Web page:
Japan, China to Help Eurozone Through IMF

Japanese Finance Minister Jun Azumi met with Chinese Vice Premier Wang Qishan in Beijing on Sunday to discuss funding support to the eurozone through the International Monetary Fund.

The IMF said last month it may need to increase lending by 600 billion dollars to counter the effects of the eurozone sovereign debt crisis. It was planning to seek financial help from the U.S., Japan and China to boost its lending capacity.

American officials have indicated the U.S. isn’t prepared to boost its commitments to the Washington-based lender.

The leaders of Japan and China said after the meeting yesterday that their nations are prepared to support the IMF’s important role in addressing the European sovereign debt crisis, on the basis of further efforts by the EU and euro area members and in cooperation with G-20 and IMF members.

“We agreed that Japan and China will coordinate closely and will jointly respond to the IMF,” said Mr Azumi. He mentioned that the two countries had not discussed the amount of any funding support through the IMF yet.

Showing China and Japan are united to support the debt crisis is positive news. However, as some experts said, it may still take some time for the two countries to decide specifics as eurozone hasn’t yet reached agreement on a solution within the region.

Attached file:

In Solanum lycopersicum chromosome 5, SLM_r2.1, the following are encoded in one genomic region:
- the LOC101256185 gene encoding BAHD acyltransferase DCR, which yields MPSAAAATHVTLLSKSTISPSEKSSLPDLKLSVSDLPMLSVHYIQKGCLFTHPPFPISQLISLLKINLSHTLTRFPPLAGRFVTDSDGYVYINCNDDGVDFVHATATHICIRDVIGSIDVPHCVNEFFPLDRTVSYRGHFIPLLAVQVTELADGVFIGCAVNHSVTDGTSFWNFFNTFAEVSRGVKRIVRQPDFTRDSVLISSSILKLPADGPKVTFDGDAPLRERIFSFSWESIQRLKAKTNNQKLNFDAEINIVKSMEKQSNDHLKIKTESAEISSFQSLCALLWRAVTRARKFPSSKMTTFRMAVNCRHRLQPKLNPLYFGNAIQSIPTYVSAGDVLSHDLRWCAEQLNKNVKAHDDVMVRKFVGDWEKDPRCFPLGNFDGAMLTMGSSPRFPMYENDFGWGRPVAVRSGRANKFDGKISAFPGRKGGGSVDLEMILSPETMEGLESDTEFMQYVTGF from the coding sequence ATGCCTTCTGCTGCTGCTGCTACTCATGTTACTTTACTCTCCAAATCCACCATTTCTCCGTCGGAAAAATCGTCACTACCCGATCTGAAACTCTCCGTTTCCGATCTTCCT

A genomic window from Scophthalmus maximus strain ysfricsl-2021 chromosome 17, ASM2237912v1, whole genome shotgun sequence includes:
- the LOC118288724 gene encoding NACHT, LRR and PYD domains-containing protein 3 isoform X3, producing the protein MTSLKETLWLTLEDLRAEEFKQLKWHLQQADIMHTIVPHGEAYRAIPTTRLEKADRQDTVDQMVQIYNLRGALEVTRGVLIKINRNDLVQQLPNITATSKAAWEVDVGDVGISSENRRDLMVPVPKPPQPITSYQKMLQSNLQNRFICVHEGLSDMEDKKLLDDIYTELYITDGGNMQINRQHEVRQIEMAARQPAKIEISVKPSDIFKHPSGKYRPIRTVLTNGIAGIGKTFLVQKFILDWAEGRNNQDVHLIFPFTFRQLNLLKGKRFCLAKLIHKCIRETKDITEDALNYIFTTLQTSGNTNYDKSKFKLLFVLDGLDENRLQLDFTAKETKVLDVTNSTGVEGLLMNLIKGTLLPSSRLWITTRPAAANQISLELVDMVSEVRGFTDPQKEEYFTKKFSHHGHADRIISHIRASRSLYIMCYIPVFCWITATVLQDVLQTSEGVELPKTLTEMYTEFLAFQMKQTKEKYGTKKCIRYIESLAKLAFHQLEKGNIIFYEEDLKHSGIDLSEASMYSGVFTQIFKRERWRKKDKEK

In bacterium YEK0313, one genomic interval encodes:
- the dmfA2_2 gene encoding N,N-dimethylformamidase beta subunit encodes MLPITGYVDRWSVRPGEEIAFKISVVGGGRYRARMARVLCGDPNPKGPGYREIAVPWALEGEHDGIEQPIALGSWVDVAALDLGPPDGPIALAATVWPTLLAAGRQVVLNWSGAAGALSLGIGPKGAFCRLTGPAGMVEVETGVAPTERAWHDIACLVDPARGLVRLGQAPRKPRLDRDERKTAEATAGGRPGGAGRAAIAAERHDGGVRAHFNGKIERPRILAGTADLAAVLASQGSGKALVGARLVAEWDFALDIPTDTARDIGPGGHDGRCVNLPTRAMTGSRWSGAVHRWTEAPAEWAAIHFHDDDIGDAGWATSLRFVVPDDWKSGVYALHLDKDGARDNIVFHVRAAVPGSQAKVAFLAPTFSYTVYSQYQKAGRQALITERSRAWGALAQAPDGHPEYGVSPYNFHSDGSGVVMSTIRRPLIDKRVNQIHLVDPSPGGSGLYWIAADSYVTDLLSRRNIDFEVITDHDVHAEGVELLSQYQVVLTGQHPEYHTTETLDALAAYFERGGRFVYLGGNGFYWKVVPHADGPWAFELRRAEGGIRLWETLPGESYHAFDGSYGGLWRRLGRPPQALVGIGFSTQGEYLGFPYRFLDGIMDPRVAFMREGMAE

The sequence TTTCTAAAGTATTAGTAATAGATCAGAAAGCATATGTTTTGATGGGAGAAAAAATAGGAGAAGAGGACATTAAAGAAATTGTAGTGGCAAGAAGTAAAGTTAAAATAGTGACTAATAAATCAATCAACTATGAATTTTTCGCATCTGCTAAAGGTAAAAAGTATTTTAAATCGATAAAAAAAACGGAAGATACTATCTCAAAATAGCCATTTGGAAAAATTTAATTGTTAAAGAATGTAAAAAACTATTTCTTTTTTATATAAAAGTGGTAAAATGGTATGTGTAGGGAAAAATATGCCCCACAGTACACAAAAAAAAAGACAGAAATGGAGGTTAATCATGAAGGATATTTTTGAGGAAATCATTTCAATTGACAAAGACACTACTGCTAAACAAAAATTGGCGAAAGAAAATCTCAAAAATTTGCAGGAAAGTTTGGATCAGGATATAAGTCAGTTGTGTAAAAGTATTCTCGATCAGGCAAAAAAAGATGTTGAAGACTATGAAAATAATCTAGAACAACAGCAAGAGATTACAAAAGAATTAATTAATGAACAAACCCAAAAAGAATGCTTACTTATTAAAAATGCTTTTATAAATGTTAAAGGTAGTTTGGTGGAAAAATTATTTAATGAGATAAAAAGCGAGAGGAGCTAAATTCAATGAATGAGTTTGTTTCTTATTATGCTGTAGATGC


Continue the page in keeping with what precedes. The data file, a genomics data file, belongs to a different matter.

The euro advanced today ahead of a meeting of European finance ministers in Brussels aimed to achieve the final resolution of the Greek bailout.

Source: Bloomberg

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Kenny Fisher

Kenny Fisher

Currency Analyst at Market Pulse
Kenny Fisher joined OANDA in 2012 as a Currency Analyst. Kenny writes a daily column about current economic and political developments affecting the major currency pairs, with a focus on fundamental analysis. Kenny began his career in forex at Bendix Foreign Exchange in Toronto, where he worked as a Corporate Account Manager for over seven years.